Both of my parents are from Tennessee. Per capita, Tennessee has the highest density of colloquialisms than any other place in the western hemisphere. So ... lets code them up. You can mouse over each item to show the original phrase it purports to represent. Note: the Javascript rollovers don't work in the RSS feed, only on the web page. So far as I know, its all akin to voodoo.


justification = my_ass.pull();
I pulled the justification out of my ass.


Drawer = Set(["knife1", "knife2"])
if not "sharpest" in Drawer:
Not the sharpest knife in the drawer.


if not (hand[left].find(his_ass) ||
        hand[right].find(his_ass) ||
He couldn't find his ass with both hands and a flashlight


ASSERT(dead.val() > doornail.val());
Dead'er than a doornail.


if ( ==
Fit as a fiddle.


Like a fish out of water.


error: prototype for 'Silk_Purse(Cows_Ear)' does not match any in class 'Silk_Purse'
You can't make a silk purse out of a sow's ear.


interface Wagon {
    void Wheels();
class Grandma implements Wagon {
If Grandma had wheels, she'd be a wagon.


Bricks[LOAD - 2];
Two bricks shy of a load.


class Shadow {
  Shadow(Shadow); // copy constructor
class Person {
  Shadow Stand();

Person Skinny;
Shadow S(2 * Skinny.Stand())
So skinny they have to stand up twice to make a shadow.

Tuesday, January 19, 2010

Recollecting The Calculus

Allow me to summarize my recollections of The Calculus:

  1. One must always refer to it as "The Calculus," never just "calculus."
  2. The first derivative is the instantaneous rate of change, i.e. the velocity.
  3. The second derivative is the instantaneous rate of change in the velocity, i.e. accelleration. Etc, etc.
  4. Laplace transforms are a much easier way to compute derivatives.
  5. I have no recollection of how to use the Laplace transform.

Thats pretty much it, in a nutshell. I suspect that had the modern web existed back then, my calculus classes would have been different but my retention of the material decades later would be about the same.

Wolfram Alpha computing a derivative

Friday, January 15, 2010

Intel Acquiring FPGA Vendor?

EE Times reports on a JP Morgan Analyst prediction that Intel will acquire an FPGA vendor. The purported reason: to expand its competitiveness in embedded systems and system-on-chip. The two obvious market leaders in that category are Altera and Xilinx, though there are several smaller vendors like Actel and Lattice as well.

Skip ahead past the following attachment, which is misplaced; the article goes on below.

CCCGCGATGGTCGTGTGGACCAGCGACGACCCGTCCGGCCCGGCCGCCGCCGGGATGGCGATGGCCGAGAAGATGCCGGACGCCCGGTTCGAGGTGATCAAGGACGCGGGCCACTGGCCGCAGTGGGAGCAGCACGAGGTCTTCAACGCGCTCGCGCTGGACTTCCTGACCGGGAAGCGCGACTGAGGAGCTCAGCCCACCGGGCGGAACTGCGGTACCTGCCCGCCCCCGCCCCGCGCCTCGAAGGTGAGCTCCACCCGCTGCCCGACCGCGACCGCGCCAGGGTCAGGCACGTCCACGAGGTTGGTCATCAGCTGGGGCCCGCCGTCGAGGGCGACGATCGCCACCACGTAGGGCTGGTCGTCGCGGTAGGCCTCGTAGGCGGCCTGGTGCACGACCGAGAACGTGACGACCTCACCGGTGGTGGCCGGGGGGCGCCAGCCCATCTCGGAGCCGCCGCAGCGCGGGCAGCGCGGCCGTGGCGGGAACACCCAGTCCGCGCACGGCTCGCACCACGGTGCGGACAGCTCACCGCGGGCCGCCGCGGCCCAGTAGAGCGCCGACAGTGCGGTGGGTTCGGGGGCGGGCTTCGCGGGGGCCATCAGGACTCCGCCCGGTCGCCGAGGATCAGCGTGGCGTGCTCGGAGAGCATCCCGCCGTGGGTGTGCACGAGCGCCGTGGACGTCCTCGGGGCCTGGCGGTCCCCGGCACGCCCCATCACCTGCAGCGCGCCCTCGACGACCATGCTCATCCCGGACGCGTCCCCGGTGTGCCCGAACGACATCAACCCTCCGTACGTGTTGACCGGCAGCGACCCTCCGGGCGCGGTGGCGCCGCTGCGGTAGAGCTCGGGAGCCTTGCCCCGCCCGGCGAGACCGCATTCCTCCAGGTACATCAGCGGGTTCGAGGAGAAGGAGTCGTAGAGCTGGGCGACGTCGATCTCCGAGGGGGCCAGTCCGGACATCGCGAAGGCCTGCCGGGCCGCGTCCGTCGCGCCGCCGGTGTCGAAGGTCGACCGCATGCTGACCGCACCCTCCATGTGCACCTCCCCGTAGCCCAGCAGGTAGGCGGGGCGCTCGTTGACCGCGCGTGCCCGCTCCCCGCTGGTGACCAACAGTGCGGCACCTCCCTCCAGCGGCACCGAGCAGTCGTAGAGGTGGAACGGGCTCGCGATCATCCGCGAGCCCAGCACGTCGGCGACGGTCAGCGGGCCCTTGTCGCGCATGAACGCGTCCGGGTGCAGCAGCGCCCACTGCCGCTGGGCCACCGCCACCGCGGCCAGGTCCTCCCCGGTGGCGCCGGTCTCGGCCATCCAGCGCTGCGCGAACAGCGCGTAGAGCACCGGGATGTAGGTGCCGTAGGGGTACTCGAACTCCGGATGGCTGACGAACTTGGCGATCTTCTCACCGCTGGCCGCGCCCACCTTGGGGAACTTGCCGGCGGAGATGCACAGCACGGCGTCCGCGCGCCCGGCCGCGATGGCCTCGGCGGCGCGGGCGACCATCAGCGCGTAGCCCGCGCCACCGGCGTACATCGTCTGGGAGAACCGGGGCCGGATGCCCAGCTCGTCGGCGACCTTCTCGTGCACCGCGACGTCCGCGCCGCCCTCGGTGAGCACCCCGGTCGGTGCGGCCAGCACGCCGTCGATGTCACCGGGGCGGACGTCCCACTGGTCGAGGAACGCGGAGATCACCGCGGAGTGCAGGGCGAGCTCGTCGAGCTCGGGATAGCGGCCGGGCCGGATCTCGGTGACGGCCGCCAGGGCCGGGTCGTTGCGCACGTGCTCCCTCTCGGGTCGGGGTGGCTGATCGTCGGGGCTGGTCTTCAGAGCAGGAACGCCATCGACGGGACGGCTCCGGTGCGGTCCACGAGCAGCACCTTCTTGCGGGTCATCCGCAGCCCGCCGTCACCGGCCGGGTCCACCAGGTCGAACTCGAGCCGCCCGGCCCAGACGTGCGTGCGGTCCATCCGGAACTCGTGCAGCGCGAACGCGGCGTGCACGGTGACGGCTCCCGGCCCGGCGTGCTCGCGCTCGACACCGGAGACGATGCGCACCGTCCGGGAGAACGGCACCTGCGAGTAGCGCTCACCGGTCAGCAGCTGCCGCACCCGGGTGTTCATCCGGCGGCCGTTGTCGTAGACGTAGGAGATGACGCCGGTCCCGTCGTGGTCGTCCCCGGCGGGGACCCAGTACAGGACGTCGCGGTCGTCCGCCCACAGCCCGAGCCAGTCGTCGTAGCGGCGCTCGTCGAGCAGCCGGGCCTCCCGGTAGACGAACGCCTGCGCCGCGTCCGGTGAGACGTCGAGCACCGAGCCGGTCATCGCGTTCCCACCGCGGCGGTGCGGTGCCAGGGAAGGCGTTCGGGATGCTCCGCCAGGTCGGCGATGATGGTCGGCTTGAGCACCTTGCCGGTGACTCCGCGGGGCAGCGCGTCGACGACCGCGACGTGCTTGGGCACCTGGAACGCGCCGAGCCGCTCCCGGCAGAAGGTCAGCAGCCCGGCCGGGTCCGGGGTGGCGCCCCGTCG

Fake Intel x86 with FPGAs

The SoC angle is interesting, in terms of the disruptive change it might allow. Freescale carries a huge variety of part numbers with various combinations of PowerPC core plus networking, USB, CAN-BUS, encryption, etc. Some of the functionality is implemented via an independant communications processor (a 68k descendant) alongside the PowerPC, to try to make each chip more flexible and able to serve different markets. Nonetheless, its still a very large collection of chips. Intel could be aiming for just a few different parts, with embedded FPGA blocks of various sizes and I/O pinouts. Need CAN-BUS? Buy a part with the right type of pins bonded out, with a license for soft logic IP to load into it. More sophisticated customers could load their own design logic into the FPGA blocks.

At one time Xilinx offered parts with hard logic PowerPC cores, but the CPU performance was modest and did not remain competitive over time. Xilinx and Altera both now emphasize soft logic CPU cores instead. These certainly work... but implementing a CPU in FPGA gates is an awfully expensive way to get your software to run. If Intel were to enter this space it would come from the opposite direction: a modern CPU core paired with a modest amount of FPGA logic.

EETimes published a subsequent rebuttal of the acquisition rumor, throwing around big numbers about the premium to be paid for Altera or Xilinx. The numbers make my head hurt, but its worth a read if you're interested in the topic.

Monday, January 11, 2010

Long Hidden Easter Eggs